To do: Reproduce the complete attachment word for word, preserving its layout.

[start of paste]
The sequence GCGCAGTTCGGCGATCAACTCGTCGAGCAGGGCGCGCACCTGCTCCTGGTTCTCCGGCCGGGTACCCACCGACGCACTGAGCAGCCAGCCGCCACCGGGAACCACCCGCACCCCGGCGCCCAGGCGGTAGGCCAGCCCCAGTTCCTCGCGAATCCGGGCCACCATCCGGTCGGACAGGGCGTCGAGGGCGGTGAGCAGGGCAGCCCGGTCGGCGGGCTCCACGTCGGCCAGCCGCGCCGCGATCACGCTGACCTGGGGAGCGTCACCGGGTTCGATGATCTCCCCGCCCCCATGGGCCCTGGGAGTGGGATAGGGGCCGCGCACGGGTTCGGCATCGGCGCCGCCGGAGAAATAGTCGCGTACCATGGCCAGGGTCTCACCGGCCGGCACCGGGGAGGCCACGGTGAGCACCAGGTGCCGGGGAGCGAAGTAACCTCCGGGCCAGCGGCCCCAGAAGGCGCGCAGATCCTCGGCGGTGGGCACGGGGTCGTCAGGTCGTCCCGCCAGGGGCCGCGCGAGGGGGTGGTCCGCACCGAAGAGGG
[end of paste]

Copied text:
The sequence GCGCAGTTCGGCGATCAACTCGTCGAGCAGGGCGCGCACCTGCTCCTGGTTCTCCGGCCGGGTACCCACCGACGCACTGAGCAGCCAGCCGCCACCGGGAACCACCCGCACCCCGGCGCCCAGGCGGTAGGCCAGCCCCAGTTCCTCGCGAATCCGGGCCACCATCCGGTCGGACAGGGCGTCGAGGGCGGTGAGCAGGGCAGCCCGGTCGGCGGGCTCCACGTCGGCCAGCCGCGCCGCGATCACGCTGACCTGGGGAGCGTCACCGGGTTCGATGATCTCCCCGCCCCCATGGGCCCTGGGAGTGGGATAGGGGCCGCGCACGGGTTCGGCATCGGCGCCGCCGGAGAAATAGTCGCGTACCATGGCCAGGGTCTCACCGGCCGGCACCGGGGAGGCCACGGTGAGCACCAGGTGCCGGGGAGCGAAGTAACCTCCGGGCCAGCGGCCCCAGAAGGCGCGCAGATCCTCGGCGGTGGGCACGGGGTCGTCAGGTCGTCCCGCCAGGGGCCGCGCGAGGGGGTGGTCCGCACCGAAGAGGG